The son of the Brunswick lawyer and university professor Julius Dedekind visited the Martino- Katharineum Brunswick and studied mathematics from 1848 at the local Collegium Carolinum. The study, he became in 1850 continued in Göttingen, where he received his doctorate in 1852 with Carl Friedrich Gauss as his last student about the theory Eulerian integrals after only four semesters. But mathematics he heard particularly in Moritz Abraham Stern and George Ulrich at the newly established star of mathematical-physical seminar in Physics and Wilhelm Weber and Johann Benedict Listing. For Gaussian he heard in the winter semester 1850/51 on the method of least squares ( the Dedekind as one of the finest lectures kept in memory he ever heard ) and the following semester on higher geodesy. Since 1850, Dedekind was a member of the fraternity Brunsviga and held there in the summer semester of 1852, the office of Secretary and Treasurer. In 1854 he habilitated also in Göttingen, shortly after Bernhard Riemann, with whom he was friends. After the death of Gauss 1855 Peter Gustav Dirichlet was his successor and became friends with Dedekind. Dedekind in 1858 professor at the Polytechnic of Zurich, and from 1862 until his retirement in 1894, Professor of Mathematics in Braunschweig at the local Technical College. 1872 to 1875 he was its director. Although he received several calls to prestigious universities, but preferred to stay in his hometown of Braunschweig. A major reason was the close ties with his family (he had a brother and a sister, but was not married). Even after his retirement in 1894 he was still occasionally lectures. In 1859, he visited with Riemann Berlin, where he met Leopold Kronecker, Ernst Eduard Kummer and Karl Weierstrass. In 1878 he visited Paris for the Exposition.
Dedekind was a corresponding member of the Göttingen Academy of Sciences, from 1880 member of the Berlin Academy of Sciences, 1900 Corresponding Member and in 1910 foreign member of the Academie des Sciences in Paris since 1862. He was a member of the Leopoldina and the Academy in Rome. He was an honorary Doctorate in Oslo, Zurich and Brunswick.
Dedekind died on February 12, 1916, and was buried in the main cemetery Brunswick.
Dedekind played very well cello and piano and composed a chamber opera, to which his brother wrote the libretto.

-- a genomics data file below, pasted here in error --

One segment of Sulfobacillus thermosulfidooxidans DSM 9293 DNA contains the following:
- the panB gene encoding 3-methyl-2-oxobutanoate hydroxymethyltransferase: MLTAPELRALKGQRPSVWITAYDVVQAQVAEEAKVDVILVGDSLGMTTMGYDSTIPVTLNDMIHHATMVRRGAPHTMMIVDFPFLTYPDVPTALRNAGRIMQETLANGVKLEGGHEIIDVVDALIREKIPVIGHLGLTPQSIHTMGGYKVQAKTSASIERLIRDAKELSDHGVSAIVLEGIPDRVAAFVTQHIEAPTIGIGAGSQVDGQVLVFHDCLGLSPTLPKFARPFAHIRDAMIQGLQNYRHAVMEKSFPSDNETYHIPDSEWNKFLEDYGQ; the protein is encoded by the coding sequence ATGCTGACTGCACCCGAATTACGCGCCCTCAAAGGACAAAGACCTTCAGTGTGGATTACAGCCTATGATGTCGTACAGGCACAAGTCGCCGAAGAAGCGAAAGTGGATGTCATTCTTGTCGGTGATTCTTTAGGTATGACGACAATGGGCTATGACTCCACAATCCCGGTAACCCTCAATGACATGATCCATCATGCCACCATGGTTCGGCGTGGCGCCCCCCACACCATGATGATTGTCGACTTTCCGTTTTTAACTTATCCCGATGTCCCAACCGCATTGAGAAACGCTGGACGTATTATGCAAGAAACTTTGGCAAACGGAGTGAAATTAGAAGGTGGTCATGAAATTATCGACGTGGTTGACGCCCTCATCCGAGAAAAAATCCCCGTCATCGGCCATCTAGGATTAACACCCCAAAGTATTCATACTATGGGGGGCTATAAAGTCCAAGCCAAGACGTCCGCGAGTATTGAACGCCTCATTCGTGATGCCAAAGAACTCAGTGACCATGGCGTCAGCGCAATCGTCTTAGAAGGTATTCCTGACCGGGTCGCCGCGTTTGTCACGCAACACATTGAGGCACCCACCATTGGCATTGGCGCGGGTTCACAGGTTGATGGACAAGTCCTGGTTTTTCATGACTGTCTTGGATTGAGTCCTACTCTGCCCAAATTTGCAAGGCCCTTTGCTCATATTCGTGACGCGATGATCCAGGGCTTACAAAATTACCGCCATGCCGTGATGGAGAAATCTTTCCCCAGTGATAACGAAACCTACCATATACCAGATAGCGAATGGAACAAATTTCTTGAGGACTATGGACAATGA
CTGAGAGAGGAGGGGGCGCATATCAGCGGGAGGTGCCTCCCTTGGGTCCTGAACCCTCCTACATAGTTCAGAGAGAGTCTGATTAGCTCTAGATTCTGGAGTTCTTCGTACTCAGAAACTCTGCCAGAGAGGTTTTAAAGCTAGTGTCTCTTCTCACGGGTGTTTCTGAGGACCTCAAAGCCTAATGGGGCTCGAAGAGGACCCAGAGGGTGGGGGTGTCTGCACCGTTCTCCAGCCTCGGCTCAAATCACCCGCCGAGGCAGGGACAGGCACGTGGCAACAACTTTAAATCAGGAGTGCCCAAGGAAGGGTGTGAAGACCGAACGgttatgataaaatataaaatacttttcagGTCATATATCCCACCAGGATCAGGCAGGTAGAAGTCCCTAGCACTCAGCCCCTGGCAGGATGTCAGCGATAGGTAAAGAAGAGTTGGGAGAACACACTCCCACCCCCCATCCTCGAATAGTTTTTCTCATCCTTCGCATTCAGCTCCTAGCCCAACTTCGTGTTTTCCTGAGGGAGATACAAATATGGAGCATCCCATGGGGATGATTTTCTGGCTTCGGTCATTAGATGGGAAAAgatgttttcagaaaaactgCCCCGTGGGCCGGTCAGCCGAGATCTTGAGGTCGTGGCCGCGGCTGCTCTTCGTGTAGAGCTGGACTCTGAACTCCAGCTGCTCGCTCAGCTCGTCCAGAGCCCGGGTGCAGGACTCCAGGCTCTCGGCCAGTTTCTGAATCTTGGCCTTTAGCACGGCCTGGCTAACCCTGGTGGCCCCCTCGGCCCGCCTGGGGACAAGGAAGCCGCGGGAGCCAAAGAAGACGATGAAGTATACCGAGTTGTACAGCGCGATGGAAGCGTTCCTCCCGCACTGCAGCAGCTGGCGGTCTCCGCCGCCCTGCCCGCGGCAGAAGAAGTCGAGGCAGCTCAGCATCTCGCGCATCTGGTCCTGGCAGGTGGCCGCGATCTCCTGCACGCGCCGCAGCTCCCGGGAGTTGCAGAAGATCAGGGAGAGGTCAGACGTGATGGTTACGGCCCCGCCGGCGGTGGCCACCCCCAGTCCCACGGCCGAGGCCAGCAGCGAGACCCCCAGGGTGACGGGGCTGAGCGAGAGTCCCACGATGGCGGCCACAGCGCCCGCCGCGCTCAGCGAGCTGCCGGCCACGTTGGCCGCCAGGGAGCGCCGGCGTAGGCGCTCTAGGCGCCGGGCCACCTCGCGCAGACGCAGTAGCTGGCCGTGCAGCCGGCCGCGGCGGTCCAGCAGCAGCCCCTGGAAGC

Richard Dedekind was in 1888 in the Scriptures what they are and what are the numbers? the first exact implementation of the natural numbers by axioms. In his writing continuity and irrational numbers from 1872 he gave the first precise definition of the real numbers with the help of Dedekind cuts. In the Annex to number theory of his teacher Dirichlet he figured his design of the ideal theory, which was then in to the competition of Leopold Kronecker. This was the famous Supplement X in the support of Dirichlet number theory in 1871, later called Supplement XI. Named after him here are the Dedekind rings and also the Dedekind η - function in the theory of modular forms, Dedekind ζ - function of an algebraic number field, the Dedekind complementary module, Dedekind sums and the concepts of " Dedekind infinite" and " Dedekind - finite".
Dedekind played a significant role in the elaboration of abstract algebra. The algebraic concept of ring was introduced by Dedekind as well as unit and the body concept. Dedekind was also a pioneer of group theory: in his lectures 1855/56 he gave the first modern representation of the Galois theory ( which was important in addition to groups of transformations in geometry and in addition to the number theory as the third root for the formation of the group concept in the 19th century) with introduction of the abstract group concept as automorphisms of field extensions. In 1897 he led independently by George Abram Miller commutators and a Kommutatorgruppen. The concept of association also goes back to Dedekind ( 11 Supplement of Dirichlet Number Theory 1894) and Ernst Schröder end of the 19th century, but remained unnoticed at first.
He stood with Georg Cantor in the 1870s in correspondence, which is for the early history of Cantor's set theory of meaning. For example, Cantor developed as part of this exchange of letters his proof of uncountable real numbers ( letter of 7 December 1873). Both had accidentally met in 1872 in Switzerland. Their friendship ended but, after Dedekind refused to switch to Cantor at the University of Halle. Dedekind had in the 1860s counted in his algebraic work with quantities, without explicitly mentioning this and set theory used in the development of his concept of the Dedekind cut ( worked out as early as 1858 in Lectures on Analysis in Zurich ).
The stamp pictured is reminiscent of his theorem on the unique decomposability of ideals into prime ideals in the ring of integers of an algebraic number field.
He gave both the posthumous works of his teacher Dirichlet out as well as his friend Bernhard Riemann, for whose collected works he also wrote a biography. Also at the publication of the works of Carl Friedrich Gauss, he was involved.
In his essay What are and what are numbers? he wrote in 1888:
" What is provable, is not to be believed without proof in science. "
"The numbers are free creations of the human mind, they serve as a means to conceive the variety of things easier and sharper. Due to the purely logical structure of the science of numbers and the product obtained in their constant number imperial we are only put in a position to examine our ideas of time and space exactly by the same referring to such created in our mind Numerous. "